High-Efficiency Step-Up Converter Robs Parallel Port
Abstract: Circuit including a step-up switching converter steals power from a parallel port, providing 5V at 8mA with efficiency as high as 94%.
The circuit of Figure 1 steals energy from a parallel port or from any limited-energy source. Such power-conversion applications usually require very high efficiency for making use of the energy available. A parallel-data port, for instance, provides as much as 2.6mA per data line at 2.4V. When the eight data lines are software-configured to FFHEX (all high), that condition yields an input power of 50mW. The system can then use the four bidirectional control-port lines and the five status-port inputs as an alternative means of communication through the PC's parallel port.
Figure 1.This circuit robs about 40mW (8mA at 5V) from an 8-bit data port whenever you program all bits high.
As shown in Figure 1, one Schottky diode per data line protects against possible errors. (Without diodes, the lines would short each other unless all were in the same state.) BAT54C devices contain two diodes per package, but exhibit a forward voltage drop of 0.3V. As an alternative, RB411D or ZHCS500 devices drop only 170mV but contain only one diode per SOT23 package.
An input voltage (logic high) of 2.4V leaves only about 2V for supplying the step-up circuit, and most such circuits (operating under low input voltage and low power) offer efficiencies no greater than 85%. IC1, however, by shunting the free-wheeling output diode with a synchronous p-channel MOSFET, provides an efficiency as high as 89% for the conditions of 2V input, 5V output, and 10mA output current. To gain a few more efficiency points, make a careful selection of the passive components.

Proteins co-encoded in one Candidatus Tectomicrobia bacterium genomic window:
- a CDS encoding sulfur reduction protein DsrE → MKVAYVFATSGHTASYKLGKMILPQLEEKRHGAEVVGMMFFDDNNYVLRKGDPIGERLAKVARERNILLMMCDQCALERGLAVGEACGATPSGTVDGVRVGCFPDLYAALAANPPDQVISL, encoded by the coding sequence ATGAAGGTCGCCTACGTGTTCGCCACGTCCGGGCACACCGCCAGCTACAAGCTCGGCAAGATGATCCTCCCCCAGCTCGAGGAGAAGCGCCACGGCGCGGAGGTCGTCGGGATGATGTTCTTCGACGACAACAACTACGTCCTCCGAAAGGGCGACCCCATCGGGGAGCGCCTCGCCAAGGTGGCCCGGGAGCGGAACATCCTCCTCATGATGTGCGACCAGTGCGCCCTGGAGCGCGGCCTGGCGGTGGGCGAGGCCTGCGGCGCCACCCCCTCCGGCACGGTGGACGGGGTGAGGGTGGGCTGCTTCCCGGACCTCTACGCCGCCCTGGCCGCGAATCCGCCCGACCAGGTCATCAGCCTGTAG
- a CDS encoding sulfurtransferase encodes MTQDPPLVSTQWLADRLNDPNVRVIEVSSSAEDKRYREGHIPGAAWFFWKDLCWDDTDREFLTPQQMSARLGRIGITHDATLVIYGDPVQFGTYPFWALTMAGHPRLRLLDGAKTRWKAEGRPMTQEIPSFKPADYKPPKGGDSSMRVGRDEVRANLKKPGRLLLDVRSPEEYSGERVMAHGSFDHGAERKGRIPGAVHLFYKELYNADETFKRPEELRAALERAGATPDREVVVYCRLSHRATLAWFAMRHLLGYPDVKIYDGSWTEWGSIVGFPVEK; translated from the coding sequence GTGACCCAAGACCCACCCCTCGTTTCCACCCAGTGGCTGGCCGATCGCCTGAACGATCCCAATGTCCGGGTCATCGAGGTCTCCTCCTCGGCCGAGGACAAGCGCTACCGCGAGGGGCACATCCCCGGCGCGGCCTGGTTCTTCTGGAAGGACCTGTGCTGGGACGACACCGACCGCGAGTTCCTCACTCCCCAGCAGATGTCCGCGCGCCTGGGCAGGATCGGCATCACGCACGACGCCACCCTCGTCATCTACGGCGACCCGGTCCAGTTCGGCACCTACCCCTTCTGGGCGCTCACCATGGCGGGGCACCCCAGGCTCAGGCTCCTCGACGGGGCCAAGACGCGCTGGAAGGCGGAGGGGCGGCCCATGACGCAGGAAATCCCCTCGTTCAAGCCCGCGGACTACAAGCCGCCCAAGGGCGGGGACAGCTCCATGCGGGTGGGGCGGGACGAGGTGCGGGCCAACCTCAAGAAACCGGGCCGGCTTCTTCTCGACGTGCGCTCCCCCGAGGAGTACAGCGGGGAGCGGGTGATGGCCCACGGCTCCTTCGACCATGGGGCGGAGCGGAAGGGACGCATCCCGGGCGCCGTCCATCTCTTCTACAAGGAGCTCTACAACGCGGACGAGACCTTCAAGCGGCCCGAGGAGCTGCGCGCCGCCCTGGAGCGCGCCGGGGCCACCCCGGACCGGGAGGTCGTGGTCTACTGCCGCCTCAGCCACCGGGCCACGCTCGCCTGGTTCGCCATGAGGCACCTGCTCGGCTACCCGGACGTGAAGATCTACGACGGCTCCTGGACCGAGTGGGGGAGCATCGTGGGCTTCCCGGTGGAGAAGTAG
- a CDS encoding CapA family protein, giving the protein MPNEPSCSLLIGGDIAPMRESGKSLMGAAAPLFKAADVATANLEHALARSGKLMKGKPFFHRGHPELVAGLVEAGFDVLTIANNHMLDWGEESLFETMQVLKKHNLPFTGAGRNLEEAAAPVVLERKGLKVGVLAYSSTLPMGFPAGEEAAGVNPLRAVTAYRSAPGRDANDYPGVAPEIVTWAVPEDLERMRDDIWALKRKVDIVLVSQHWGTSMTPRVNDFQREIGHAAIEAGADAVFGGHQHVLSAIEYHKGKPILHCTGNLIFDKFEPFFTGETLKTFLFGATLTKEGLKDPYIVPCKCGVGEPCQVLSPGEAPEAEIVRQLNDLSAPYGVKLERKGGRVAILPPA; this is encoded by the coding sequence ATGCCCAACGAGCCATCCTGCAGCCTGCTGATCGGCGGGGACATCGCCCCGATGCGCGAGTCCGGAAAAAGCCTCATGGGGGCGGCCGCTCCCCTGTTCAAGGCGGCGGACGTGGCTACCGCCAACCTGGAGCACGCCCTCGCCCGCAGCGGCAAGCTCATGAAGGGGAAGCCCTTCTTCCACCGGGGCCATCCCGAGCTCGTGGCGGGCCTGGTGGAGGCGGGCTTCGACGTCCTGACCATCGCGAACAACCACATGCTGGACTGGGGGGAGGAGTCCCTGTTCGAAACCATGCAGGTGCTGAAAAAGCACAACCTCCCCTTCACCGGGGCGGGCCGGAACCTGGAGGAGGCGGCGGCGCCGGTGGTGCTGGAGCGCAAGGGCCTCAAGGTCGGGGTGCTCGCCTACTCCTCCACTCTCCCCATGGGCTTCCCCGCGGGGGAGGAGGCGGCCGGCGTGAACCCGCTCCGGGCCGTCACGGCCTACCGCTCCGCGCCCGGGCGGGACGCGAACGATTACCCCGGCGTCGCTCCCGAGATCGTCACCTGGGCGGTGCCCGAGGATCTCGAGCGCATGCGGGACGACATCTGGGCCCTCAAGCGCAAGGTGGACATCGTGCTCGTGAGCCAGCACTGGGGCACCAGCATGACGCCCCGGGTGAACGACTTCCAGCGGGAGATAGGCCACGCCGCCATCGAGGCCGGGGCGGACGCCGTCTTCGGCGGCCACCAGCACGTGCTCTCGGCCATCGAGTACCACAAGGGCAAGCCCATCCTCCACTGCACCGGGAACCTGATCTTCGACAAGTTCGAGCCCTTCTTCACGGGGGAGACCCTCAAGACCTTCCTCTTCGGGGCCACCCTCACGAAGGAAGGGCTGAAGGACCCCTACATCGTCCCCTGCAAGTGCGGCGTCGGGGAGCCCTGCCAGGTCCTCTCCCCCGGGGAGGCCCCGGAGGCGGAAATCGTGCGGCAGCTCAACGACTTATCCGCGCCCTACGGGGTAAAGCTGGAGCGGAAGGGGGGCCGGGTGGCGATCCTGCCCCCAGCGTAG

The power inductor has a saturation current much higher than the operational current, so its ferrite loss is negligible. A good choice is the 15µH RCR110D (Sumida), which adds a low series resistance of 36mΩ maximum to a saturation current greater than 2.88A. Then, you can reduce loss in the input and output capacitors (C1 and C4) by selecting very low-ESR devices. Values of 470µF give them a comfortable reservoir capacity, and you can minimize the ESR by oversizing their voltage ratings. The 470µH ZLH by Rubycon, for example (despite being an affordable aluminium electrolytic), shows an ESR better than 45mΩ when rated at 25V.
For supplementary protection, the 22Ω resistor R4 limits input current to 100mA during startup. Note that R4 is shunted by Q1 as soon as enough voltage is detected by the 100K/100K divider (R2/R3). Even in an SC70 package, Q1 reduces the loss after startup to only 90µW. A 220kΩ gate resistor (R1) allows decent reaction times for an added loss of only 26µW.
Adding two 2.2µF capacitors (C2 and C3) near the MAX1796 eliminates high-frequency spikes, and X5R dielectric material allows 10V-rated devices to fit in an 0805 (TDK) package. All these measures add crucial points of efficiency, as shown in Figure 2.
Figure 2. The efficiency of the Figure 1 circuit is highest when you remove the Schottky diodes (upper curve), and lowest for 0.3V (BAT54C) Schottkies. The middle curve is for 170mV (RB411D) Schottkies.
For the worst-case input voltage of 2.1V and without diodes, the efficiency of this circuit is about 92%. At 3.3V the efficiency reaches 94.4%, which is unusual for a low-power application such as this one. Using BAT54C protection diodes drops the efficiency to 80% at 2.4V, providing a typical output power of 40mW. If this is insufficient, you can increase the available power to 42.75mW by substituting the lower-voltage (RB411D) diodes.
A similar version of this article appeared in the December 9, 2004 issue of Electronic Design magazine.
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APP 3468: Mar 14, 2005
APPLICATION NOTE 3468,